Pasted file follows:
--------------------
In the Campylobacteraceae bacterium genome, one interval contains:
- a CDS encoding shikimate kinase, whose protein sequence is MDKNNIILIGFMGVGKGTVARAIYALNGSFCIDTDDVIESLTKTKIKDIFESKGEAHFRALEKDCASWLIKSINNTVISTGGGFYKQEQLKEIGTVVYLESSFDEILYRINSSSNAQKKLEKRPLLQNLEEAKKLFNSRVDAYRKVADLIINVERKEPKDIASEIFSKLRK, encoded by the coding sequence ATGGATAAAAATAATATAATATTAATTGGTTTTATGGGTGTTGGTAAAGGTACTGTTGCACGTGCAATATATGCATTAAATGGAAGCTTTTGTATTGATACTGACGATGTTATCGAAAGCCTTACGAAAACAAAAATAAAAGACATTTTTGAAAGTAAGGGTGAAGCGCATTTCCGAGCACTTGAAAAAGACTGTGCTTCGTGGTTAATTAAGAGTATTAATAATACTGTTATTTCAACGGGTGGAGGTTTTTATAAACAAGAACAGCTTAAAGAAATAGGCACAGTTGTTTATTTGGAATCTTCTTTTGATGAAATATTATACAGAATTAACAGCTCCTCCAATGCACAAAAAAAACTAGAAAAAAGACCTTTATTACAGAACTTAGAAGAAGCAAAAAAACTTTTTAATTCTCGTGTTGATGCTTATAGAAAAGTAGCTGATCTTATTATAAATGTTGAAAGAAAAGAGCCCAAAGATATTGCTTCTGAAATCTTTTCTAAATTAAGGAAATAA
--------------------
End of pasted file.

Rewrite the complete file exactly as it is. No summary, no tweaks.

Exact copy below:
In the Campylobacteraceae bacterium genome, one interval contains:
- a CDS encoding shikimate kinase, whose protein sequence is MDKNNIILIGFMGVGKGTVARAIYALNGSFCIDTDDVIESLTKTKIKDIFESKGEAHFRALEKDCASWLIKSINNTVISTGGGFYKQEQLKEIGTVVYLESSFDEILYRINSSSNAQKKLEKRPLLQNLEEAKKLFNSRVDAYRKVADLIINVERKEPKDIASEIFSKLRK, encoded by the coding sequence ATGGATAAAAATAATATAATATTAATTGGTTTTATGGGTGTTGGTAAAGGTACTGTTGCACGTGCAATATATGCATTAAATGGAAGCTTTTGTATTGATACTGACGATGTTATCGAAAGCCTTACGAAAACAAAAATAAAAGACATTTTTGAAAGTAAGGGTGAAGCGCATTTCCGAGCACTTGAAAAAGACTGTGCTTCGTGGTTAATTAAGAGTATTAATAATACTGTTATTTCAACGGGTGGAGGTTTTTATAAACAAGAACAGCTTAAAGAAATAGGCACAGTTGTTTATTTGGAATCTTCTTTTGATGAAATATTATACAGAATTAACAGCTCCTCCAATGCACAAAAAAAACTAGAAAAAAGACCTTTATTACAGAACTTAGAAGAAGCAAAAAAACTTTTTAATTCTCGTGTTGATGCTTATAGAAAAGTAGCTGATCTTATTATAAATGTTGAAAGAAAAGAGCCCAAAGATATTGCTTCTGAAATCTTTTCTAAATTAAGGAAATAA